Heart drug could cut diabetes-related blindness

Scientists involved include team from Belfast
  • Deborah Condon

Irish and UK scientists have discovered that a drug that was originally developed to treat cardiovascular disease, could reduce diabetes-related blindness.

An estimated 422 million people worldwide have diabetes and a common complication of the disease is vision loss. Diabetic macular oedema is one of the most common causes of blindness in the western world and affects around 7% of people with diabetes.

However, scientists from Queen's University Belfast and University College London have found that the drug, Darapladib, is able to inhibit an enzyme - Lp-PLA2. This is increased in people with diabetes and is known to cause blood vessel leakage in the eye which leads to the retina swelling up, followed by severe vision loss.

A common treatment for diabetic macular oedema is an injection of a drug directly into the eye every four to six weeks. This treatment does not work on around half of those with this eye disease and is very expensive.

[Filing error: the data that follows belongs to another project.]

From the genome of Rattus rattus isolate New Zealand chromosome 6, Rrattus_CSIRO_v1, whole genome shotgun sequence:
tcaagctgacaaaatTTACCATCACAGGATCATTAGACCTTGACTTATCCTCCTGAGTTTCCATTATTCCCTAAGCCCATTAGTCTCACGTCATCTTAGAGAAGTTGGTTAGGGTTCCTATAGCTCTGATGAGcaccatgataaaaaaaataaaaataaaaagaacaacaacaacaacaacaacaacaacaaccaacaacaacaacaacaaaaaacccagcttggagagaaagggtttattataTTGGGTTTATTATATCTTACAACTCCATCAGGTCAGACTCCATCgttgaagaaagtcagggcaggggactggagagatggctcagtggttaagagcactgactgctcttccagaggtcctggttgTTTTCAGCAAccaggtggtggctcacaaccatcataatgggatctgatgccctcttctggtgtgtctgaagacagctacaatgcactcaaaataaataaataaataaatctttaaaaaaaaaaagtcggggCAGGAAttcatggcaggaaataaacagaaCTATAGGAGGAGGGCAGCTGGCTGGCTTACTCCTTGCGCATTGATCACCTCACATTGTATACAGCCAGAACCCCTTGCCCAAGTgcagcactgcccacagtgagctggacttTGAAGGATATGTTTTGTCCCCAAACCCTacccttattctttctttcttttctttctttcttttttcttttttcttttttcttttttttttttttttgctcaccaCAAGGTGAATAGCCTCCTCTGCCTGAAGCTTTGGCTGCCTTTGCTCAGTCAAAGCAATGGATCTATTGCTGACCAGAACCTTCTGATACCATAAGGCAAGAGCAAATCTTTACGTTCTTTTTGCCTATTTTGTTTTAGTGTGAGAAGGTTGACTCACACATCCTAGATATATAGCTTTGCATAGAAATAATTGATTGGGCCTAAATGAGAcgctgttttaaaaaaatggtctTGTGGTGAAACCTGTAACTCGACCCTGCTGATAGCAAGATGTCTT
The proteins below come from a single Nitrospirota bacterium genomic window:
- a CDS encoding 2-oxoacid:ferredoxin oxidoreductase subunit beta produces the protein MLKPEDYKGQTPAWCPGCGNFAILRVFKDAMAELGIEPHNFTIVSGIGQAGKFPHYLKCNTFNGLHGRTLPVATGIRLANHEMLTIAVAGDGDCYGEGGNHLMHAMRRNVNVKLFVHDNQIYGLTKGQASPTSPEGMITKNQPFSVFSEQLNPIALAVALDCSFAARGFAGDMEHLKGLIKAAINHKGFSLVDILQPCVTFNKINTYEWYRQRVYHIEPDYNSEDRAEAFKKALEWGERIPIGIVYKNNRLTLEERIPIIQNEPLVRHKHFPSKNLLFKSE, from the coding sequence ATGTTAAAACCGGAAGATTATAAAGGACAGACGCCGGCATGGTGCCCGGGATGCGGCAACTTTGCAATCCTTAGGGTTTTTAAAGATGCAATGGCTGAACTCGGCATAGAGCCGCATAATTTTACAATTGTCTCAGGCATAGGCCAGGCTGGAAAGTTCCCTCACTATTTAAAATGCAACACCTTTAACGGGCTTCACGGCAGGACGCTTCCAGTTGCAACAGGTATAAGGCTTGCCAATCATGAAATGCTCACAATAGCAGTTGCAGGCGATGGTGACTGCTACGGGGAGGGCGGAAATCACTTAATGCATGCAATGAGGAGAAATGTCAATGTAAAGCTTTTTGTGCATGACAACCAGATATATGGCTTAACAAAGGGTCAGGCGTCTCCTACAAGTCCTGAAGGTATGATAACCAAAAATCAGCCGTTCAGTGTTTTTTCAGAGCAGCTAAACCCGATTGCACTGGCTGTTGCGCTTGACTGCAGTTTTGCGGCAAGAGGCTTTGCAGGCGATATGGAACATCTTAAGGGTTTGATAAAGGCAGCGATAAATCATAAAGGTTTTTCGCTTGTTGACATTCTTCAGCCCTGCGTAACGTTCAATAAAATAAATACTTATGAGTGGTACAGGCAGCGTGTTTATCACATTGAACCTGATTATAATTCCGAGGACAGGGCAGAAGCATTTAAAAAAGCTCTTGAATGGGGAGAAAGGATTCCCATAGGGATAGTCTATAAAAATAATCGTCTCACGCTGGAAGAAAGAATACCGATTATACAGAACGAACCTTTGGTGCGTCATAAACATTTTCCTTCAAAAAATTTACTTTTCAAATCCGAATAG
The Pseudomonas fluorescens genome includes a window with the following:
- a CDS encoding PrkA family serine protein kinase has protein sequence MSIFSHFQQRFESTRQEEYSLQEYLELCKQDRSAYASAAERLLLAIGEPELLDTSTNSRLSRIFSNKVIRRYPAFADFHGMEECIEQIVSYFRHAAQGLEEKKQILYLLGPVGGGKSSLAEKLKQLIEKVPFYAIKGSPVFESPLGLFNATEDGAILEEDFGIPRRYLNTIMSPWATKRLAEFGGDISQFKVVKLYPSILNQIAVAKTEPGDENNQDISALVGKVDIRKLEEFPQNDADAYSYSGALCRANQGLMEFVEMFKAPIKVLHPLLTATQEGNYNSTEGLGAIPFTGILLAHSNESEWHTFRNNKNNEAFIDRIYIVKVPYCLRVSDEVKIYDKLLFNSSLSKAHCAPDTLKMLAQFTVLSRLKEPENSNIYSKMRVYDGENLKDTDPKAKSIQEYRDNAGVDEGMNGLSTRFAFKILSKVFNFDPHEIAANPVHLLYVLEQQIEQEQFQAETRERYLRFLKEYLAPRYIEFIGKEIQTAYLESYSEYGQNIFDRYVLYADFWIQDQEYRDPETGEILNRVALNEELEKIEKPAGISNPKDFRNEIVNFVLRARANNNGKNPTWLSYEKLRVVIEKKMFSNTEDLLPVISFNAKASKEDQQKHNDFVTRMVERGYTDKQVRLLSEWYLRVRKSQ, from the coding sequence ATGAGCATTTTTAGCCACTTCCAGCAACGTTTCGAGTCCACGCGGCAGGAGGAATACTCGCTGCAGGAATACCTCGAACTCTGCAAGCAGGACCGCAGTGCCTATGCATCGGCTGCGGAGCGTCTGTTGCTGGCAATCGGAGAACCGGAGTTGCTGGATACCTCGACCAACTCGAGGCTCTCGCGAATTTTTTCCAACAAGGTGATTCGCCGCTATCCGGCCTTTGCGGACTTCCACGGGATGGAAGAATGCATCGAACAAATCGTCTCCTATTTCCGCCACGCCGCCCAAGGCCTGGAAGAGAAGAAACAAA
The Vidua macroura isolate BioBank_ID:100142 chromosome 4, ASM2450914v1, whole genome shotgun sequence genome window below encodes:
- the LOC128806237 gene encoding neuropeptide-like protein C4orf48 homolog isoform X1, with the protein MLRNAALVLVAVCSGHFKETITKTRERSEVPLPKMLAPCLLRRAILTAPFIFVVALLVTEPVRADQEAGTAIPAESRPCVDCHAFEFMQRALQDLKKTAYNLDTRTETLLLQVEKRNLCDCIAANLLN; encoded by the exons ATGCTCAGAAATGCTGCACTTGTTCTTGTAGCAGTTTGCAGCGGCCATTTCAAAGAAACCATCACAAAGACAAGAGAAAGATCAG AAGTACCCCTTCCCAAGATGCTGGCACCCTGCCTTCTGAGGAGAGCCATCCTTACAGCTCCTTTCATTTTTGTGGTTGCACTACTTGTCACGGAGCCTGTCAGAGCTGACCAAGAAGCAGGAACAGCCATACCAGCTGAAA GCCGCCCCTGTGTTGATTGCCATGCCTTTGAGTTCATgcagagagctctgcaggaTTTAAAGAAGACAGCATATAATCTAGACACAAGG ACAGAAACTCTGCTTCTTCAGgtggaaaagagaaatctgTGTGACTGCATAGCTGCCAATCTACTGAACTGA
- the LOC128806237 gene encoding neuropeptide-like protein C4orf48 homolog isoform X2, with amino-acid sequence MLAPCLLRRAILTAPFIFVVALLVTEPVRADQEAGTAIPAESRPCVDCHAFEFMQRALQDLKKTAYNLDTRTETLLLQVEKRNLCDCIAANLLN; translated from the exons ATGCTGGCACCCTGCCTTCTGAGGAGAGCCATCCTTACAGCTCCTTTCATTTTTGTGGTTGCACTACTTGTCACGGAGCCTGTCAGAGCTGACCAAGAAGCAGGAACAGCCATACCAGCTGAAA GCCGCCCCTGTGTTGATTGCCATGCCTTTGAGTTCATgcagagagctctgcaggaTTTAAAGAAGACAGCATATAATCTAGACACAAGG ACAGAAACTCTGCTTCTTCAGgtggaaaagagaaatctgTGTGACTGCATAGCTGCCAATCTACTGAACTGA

This latest discovery shows that Darapladib in tablet form has the potential to reduce the need for these frequent injections.

"Diabetes-related blindness is caused by high blood sugar levels damaging the blood vessels in the retina. We have found that an enzyme called Lp-PLA2, which metabolises fats in the blood, contributes to blood vessel damage and leakiness in the retina. The drug, Darapladib, acts as inhibitor of Lp-PLA2, and was originally developed for cardiovascular disease.

"Based on our breakthrough, we are now planning a clinical trial and if successful we could soon see an alternative, pain-free and cost-effective treatment for diabetic-related blindness," explained Prof Alan Stitt of Queen's University.

The scientists also noted that this drug has the potential ‘to be effective for patients what currently do not respond to standard treatment'.

Details of these findings have been published in the journal, Proceedings of the National Academy of Sciences.


Discussions on this topic are now closed.